Pets From Hell (Juniper Hill, Episode 4)

Don’t get me wrong, I love animals—we’ve got cats and dogs, and I’ve raised turkeys, lambs, and pigs in my back garden in London. But I would never have three pigs living in the basement of my hotel. Nor would I leave their makeshift pig sty door open all day so they can leave steaming turds all over the hotel lawn, as was the case at Juniper Hill Inn in Vermont. Any hotel that aspires to be chic and upmarket can’t also feel like it’s a petting zoo. And clumps of pig crap on your neatly manicured lawn is never a good look. And the smell? Don’t get me started.

Bugs From Hell (River Rock Inn, Episode 3)

Dead bugs are a clear sign that a hotel hasn’t been cleaned, even superficially, in a long time. I appreciate that the odd little insect can sometimes find its way into any hotel room, no matter how clean it is. But I was shocked at what I experienced at the River Rock Inn (also the home of the many stains). There were literally hundreds of dead bugs in that place. Dead moths, beetles, ladybugs: you name it, they had them. They were in the lobby. On my bedroom windowsill. Down the sides of chairs. Under beds. In decorative bowls. In closets. If I’d put them all together, I could have donated the collection to the American Museum of Natural History (and gotten Ben Stiller to guard them for Night At The Museum Part 3). It was horrible.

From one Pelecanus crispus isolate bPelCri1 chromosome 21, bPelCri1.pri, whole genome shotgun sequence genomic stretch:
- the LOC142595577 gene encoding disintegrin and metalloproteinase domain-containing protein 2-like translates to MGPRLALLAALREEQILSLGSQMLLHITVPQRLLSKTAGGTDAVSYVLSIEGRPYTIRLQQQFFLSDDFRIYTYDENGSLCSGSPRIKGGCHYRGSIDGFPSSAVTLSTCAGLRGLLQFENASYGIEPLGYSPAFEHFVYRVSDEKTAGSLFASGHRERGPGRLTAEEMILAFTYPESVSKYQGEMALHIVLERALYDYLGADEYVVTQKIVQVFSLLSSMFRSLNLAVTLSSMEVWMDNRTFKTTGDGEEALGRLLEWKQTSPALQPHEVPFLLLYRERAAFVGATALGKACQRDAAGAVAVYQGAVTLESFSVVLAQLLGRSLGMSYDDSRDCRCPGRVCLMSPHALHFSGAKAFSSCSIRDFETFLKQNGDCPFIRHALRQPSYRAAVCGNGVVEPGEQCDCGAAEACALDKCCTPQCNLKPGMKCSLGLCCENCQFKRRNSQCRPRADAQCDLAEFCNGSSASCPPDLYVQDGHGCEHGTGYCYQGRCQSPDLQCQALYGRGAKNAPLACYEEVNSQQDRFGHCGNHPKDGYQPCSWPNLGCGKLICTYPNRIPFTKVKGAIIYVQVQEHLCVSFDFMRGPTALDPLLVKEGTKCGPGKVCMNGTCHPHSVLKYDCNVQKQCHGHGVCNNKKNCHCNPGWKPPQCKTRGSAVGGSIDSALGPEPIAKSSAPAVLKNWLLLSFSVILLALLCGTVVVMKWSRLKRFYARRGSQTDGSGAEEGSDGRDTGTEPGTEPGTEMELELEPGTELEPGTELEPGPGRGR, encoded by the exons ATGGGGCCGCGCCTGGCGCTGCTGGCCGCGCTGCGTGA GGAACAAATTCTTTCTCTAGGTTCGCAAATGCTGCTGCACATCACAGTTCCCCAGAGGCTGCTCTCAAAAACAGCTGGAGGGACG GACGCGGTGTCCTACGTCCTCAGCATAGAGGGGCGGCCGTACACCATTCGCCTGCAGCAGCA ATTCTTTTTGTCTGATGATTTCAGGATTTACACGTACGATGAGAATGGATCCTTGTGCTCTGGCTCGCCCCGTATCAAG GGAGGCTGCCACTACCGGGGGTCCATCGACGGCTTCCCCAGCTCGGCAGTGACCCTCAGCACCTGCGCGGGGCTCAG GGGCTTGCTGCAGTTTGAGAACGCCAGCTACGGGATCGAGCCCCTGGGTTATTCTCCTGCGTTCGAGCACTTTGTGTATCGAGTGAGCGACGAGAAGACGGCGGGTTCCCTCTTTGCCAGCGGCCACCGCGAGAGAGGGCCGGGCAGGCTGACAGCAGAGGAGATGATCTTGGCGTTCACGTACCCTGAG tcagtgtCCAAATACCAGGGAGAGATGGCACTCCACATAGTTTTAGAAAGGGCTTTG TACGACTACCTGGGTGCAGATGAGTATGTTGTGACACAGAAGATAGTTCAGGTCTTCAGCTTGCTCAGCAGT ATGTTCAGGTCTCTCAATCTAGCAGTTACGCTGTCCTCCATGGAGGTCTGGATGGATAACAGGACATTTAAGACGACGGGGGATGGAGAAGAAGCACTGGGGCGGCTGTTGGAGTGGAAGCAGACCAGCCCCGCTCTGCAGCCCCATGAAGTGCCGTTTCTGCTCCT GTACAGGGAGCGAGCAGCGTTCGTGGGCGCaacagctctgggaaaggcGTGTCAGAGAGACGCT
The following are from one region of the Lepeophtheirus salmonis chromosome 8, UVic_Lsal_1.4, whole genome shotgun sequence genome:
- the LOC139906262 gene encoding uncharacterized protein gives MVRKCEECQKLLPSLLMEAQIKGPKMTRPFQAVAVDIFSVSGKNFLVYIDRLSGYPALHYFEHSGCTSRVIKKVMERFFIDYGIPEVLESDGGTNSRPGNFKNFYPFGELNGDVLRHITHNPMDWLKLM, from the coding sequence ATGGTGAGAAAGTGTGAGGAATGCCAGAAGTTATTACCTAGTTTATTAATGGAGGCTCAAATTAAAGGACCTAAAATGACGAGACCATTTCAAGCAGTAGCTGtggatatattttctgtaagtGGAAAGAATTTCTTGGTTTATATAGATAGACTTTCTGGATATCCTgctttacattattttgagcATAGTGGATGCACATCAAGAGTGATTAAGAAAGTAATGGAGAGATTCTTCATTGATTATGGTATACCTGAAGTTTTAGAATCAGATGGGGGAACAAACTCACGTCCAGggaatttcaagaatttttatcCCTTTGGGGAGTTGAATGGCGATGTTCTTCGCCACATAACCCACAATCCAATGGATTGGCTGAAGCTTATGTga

Mouthwash From Hell (The Keating, Episode 2)

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Some hotels try to push the boat out and give you more than just the basics in terms of amenities. I appreciate owners going that extra mile to provide you with handy little extras like sewing kits and shoe-cleaning stuff, but if you’re going to do that, you need to do it right. At The Keating Hotel in San Diego, there were little branded bottles of mouthwash in the bathrooms. Nice touch. But nobody was in charge of rotating the stock, which meant that the bottle of mouthwash in my supposedly luxurious suite was as old as the hotel itself. It tasted rancid. Hard to describe how bad it was, but it’s how I imagine the flavors of moldy mint and cat’s piss mixed together might taste. Vile.

Unwanted Surprises From Hell (River Rock, Episode 3)

If you want to suss out the cleanliness and hygiene level of any hotel, take a quick look behind furniture and drapes. At the function room in Idaho’s Roosevelt Inn, I drew back the curtain to find a slice of half-eaten wedding cake, which no one had found even though the room was supposed to have been cleaned. Hotel owners should never underestimate how curious guests can be, and you need to be twice as curious to make sure that they never find anything that shouldn’t be there. This clip shows the terrible first impression I got after waiting an age for someone to greet me at the (place you’re all too familiar with by now) River Rock Inn.